And coupled with the devotion to plastic love is the devotion to godawful ‘poetry’. I love that poetry is still held in high enough regard that people turn to it at times of high occasion. Births, deaths, marriages. Inaugurations even. People have no problem picking the good stuff for these events. It was wonderful to watch Richard Blanco last month, reading his poem “One Today” to an audience of millions.

Love is not simple, easy, or greeting-card-able. Love is the 50 years after the credits roll on the romcom. It’s messy, dirty, sad, joyous, fulfilling, draining, simple and convoluted all at once. And when you try to squash it onto a greeting card, when you run it through the Valentine Filtration Device, what gets left out is the noise and dirt.  Anything and everything that’s real. What you’re left with is the sweet sickly syrup of sentimentality.But love – which is surely up there on the High Occasions list of human experience – is what seems to let people down when picking the poetry. Roses, violets, rhyming couplets, baby baby baby. It’s a crime.

Nick Cave – who surely has the credentials to speak with authority about the messiness of love – says in his 1999 lecture “The Love Song” that any song that purports to be a love song and yet doesn’t mention fear or hate or pain, is, in fact, a ‘hate song’, for omitting all the nuance and the depth.

“ [The love song is] the cry of one chained to the earth, to the ordinary and to the mundane, craving flight; a flight into inspiration and imagination and divinity.”

We’re human. We have limitations. But through finding love, through developing that love from first passion to something extraordinary and enduring and powerful, we can transcend. And that is what makes love poetry, the real stuff, so extraordinary. Poetry has the capacity to transcend everyday language, to express all of love. So this Valentine’s Day (and for that matter, every day), just say no to greeting-card poetry, and wallow in the real stuff.

I’ll leave you with an excerpt from another of master-of-messiness, Raymond Carver, from his poem “This word love”.

             “But this word love

this word grows dark, grows

heavy and shakes itself, begins

to eat, to shudder and convulse

its way through this paper

until we too have dimmed in

its transparent throat and still

are riven, are glistening, hip and thigh, your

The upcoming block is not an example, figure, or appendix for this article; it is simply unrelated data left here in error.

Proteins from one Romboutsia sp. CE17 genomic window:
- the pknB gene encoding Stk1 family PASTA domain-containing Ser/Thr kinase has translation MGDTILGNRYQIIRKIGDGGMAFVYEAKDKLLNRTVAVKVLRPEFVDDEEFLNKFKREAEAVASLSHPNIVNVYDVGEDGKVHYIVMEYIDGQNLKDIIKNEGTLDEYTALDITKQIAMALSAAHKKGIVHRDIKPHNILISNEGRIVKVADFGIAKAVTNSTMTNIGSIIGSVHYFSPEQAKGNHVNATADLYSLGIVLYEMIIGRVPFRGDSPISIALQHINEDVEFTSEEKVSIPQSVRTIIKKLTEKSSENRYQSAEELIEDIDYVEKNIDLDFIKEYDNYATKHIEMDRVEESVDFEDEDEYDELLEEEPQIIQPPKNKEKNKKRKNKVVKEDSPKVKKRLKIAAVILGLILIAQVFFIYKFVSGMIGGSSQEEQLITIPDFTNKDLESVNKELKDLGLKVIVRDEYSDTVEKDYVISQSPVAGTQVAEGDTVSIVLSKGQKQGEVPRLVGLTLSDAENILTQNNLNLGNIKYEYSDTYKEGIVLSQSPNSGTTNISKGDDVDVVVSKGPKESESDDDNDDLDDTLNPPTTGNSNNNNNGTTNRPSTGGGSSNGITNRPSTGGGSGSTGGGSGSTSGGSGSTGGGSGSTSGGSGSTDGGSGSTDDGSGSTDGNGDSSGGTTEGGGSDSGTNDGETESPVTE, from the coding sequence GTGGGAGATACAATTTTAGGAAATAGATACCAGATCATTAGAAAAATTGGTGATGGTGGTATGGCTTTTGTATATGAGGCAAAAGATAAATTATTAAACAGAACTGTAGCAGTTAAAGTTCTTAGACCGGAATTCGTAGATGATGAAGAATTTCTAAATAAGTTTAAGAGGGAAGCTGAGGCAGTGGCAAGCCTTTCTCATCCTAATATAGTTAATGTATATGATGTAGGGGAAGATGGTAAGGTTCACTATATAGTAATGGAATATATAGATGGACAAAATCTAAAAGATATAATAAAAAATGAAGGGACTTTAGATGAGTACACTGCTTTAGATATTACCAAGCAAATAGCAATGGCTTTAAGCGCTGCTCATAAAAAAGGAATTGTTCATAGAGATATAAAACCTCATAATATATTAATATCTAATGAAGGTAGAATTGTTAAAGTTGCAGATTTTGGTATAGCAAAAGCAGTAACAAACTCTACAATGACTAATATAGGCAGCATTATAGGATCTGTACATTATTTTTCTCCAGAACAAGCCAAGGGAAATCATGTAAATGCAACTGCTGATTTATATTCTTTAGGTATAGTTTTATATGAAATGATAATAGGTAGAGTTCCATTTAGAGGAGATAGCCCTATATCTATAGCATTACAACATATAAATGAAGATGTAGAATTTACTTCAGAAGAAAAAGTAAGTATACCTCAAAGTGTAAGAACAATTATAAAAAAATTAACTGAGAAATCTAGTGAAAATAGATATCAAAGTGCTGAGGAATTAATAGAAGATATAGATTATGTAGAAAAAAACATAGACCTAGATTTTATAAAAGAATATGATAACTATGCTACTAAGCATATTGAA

loosened hair which knows

no hesitation.”

Tim’s doing a VerseDay Giveaway! The first 5 people to follow Tim on Twitter, and tweet him the word ‘dictionary’ will receive a DRM free E-copy of Tim’s latest collection, ‘Re:reading the dictionary‘.  Tim also has a new book coming out later this year – a verse novel called RUN. If someone is a Goodreads librarian can they add it please!?

This entry was posted on February 14, 2013. 3 Comments

February Verse Novel Reviews etc- Week 1

Born Bookish reviews SISTERS OF GLASS by Stephanie Hemphill

The Leaping Reader reviews BEANBALL by Gene Fehler

Beanball cover

Alison’s Book Blog reviews STREET LOVE by Walter Dean Myers

My R and R Space reviews LOVE & LEFTOVERS by Sarah Tregay

For the Love of Books reviews TRUE BELIEVER by Virginia Euwer Wolff

True Believer

In other verse novel news:

The Highlights Foundation is offering a course in writing verse novels.

Strong Verse invites comments on the idea of a graphic novel in verse. I’m for it!

This entry was posted on February 8, 2013. 1 Comment

VerseDay #6 – Verse at ALA Midwinter

I posted a few days ago about the incredible results for verse at the ALA Youth Media Awards. The accolades are evidence of what a great year verse had in 2012. But ALA is also about seeing what’s to come. I had a blast talking to publishers about verse, giving them buttons and hearing about what they had in the works. I came home with a few ARCs I had been looking for: THE LANGUAGE INSIDE by Holly Thompson,  GONE FISHING by Tamera Will Wissinger and THE WEIGHT OF WATER by Sarah Crossan. I also discovered two upcoming verse novels that I wasn’t aware of: SALT by Helen Frost and ODETTE’S SECRETS by Maryann MacDonald. Finally a savvy promoter at Sourcebooks suggested THIS JOURNAL BELONGS TO RATCHET by Nancy Cavanaugh which although in journal format contains a lot of poetry.

I also scored a couple of poetry books. A lovely picture book by Tiffany Stone called RAINBOW SHOES and really great looking collection also from Sourcebooks called POETRY SPEAKS: WHO I AM. I can’t wait to dive into this one, actually, because it includes a CD of poets reading their poems. This is not a new book; it was published in 2010 but Sourcebooks was kind enough to give me a copy.

I asked most exhibitors about verse. Many were eager to show me what they had. Others confessed that had very little or nothing. The small presses who publish the bulk of new poetry can’t afford to exhibit at ALA. The agents I spoke to said “verse novels were very hard to sell”. The school/teen  librarians I spoke to said “my patrons LOVE verse novels”. Where is the disconnect? I hope to be at ALA annual in Chicago, flying the verse flag, promoting my own verse novel, and generally doing what I can to keep verse alive.

What else can we do?

This entry was posted on February 7, 2013. 3 Comments